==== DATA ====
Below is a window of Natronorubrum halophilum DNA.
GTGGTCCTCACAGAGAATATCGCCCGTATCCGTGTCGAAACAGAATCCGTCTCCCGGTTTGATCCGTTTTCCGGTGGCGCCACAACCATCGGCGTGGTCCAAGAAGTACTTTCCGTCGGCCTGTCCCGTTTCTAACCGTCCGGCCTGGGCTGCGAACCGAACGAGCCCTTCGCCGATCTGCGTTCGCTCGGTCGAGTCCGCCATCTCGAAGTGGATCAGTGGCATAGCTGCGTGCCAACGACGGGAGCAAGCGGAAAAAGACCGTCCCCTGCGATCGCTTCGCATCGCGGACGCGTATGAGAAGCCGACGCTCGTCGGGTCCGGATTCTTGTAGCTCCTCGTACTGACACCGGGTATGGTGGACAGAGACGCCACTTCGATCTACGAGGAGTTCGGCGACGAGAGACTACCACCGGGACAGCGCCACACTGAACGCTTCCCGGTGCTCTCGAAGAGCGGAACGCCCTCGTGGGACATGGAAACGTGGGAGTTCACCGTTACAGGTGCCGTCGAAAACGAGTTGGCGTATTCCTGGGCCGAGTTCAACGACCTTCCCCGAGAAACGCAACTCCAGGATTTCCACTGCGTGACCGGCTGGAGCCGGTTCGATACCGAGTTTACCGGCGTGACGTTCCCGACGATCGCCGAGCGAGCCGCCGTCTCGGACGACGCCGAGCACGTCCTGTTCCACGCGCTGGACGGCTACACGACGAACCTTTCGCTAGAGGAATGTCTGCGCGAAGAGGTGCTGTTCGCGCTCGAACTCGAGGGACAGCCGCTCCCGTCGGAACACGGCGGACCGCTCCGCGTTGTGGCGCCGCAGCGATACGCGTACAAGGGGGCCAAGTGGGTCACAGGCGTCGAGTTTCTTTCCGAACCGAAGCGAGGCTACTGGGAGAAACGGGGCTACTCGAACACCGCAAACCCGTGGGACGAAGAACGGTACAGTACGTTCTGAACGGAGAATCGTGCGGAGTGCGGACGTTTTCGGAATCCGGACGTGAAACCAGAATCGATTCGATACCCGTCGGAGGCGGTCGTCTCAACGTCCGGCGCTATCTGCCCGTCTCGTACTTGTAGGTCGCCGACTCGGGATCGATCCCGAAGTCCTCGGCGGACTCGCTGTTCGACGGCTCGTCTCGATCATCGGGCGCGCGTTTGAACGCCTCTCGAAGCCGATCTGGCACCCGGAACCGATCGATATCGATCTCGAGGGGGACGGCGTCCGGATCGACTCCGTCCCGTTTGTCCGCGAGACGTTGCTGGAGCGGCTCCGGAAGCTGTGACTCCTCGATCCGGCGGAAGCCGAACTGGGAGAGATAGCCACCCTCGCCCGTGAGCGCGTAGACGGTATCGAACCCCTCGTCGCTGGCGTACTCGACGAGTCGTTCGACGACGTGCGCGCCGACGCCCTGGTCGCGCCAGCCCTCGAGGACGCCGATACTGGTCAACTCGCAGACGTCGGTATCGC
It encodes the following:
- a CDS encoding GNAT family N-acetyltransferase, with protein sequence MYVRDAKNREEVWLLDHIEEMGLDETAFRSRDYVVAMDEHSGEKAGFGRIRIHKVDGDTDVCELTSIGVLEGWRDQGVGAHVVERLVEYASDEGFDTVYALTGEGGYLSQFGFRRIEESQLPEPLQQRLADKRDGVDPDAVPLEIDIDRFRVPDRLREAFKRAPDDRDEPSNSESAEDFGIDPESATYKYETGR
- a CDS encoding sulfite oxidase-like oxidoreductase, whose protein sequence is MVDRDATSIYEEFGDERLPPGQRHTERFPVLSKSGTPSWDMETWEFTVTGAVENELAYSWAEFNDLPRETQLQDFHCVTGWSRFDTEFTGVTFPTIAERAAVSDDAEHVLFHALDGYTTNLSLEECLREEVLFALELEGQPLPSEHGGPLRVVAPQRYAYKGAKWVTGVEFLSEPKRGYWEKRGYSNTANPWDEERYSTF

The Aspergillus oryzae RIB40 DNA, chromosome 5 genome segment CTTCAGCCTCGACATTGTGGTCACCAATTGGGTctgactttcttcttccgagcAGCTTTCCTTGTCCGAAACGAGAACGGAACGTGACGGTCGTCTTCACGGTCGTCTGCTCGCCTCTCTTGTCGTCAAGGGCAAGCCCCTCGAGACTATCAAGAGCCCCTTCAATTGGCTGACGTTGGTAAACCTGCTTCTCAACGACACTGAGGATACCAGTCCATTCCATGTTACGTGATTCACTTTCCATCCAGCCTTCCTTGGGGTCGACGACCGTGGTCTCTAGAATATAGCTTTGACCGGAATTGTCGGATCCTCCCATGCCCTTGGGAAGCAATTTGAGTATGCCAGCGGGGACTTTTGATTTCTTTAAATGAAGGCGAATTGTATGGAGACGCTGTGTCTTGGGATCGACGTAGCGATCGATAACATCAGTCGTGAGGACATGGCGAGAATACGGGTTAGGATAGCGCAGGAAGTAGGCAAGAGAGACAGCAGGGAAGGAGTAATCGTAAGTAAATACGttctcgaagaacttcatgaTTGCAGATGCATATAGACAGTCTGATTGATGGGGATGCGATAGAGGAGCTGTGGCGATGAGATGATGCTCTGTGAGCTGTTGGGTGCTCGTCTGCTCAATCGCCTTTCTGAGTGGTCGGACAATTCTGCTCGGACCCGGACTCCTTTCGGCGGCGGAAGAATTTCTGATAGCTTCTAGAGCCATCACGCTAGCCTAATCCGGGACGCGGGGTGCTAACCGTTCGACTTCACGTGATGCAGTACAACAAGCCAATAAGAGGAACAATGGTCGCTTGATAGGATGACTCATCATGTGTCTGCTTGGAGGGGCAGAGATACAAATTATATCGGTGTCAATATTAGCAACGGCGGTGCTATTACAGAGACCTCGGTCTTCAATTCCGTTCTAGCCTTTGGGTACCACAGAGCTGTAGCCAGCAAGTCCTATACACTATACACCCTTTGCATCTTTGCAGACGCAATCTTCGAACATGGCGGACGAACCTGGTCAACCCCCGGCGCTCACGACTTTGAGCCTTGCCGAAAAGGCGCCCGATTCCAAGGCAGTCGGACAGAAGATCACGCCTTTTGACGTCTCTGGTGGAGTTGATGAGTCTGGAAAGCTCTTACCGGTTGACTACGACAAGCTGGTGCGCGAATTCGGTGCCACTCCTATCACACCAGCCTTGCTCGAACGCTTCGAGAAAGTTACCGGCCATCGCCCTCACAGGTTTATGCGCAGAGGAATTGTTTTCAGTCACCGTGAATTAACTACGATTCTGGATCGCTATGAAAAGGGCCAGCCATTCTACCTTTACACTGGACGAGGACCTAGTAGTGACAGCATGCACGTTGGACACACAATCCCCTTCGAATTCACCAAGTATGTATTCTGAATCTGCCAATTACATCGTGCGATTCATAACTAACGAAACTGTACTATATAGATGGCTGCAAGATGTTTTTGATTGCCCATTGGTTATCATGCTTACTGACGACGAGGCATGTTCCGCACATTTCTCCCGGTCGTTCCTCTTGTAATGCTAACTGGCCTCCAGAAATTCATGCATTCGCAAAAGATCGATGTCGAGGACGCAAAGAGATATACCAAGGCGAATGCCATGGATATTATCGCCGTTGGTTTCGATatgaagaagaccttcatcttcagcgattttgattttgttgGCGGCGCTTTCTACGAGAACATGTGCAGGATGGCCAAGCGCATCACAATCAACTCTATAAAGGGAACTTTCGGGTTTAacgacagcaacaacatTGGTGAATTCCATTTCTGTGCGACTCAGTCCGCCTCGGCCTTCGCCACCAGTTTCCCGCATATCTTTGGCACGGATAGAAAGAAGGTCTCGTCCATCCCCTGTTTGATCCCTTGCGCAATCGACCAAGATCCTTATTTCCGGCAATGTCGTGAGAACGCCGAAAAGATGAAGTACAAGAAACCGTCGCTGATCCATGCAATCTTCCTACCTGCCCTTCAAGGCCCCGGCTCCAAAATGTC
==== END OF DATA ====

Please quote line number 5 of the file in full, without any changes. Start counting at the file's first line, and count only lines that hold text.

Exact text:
- a CDS encoding sulfite oxidase-like oxidoreductase, whose protein sequence is MVDRDATSIYEEFGDERLPPGQRHTERFPVLSKSGTPSWDMETWEFTVTGAVENELAYSWAEFNDLPRETQLQDFHCVTGWSRFDTEFTGVTFPTIAERAAVSDDAEHVLFHALDGYTTNLSLEECLREEVLFALELEGQPLPSEHGGPLRVVAPQRYAYKGAKWVTGVEFLSEPKRGYWEKRGYSNTANPWDEERYSTF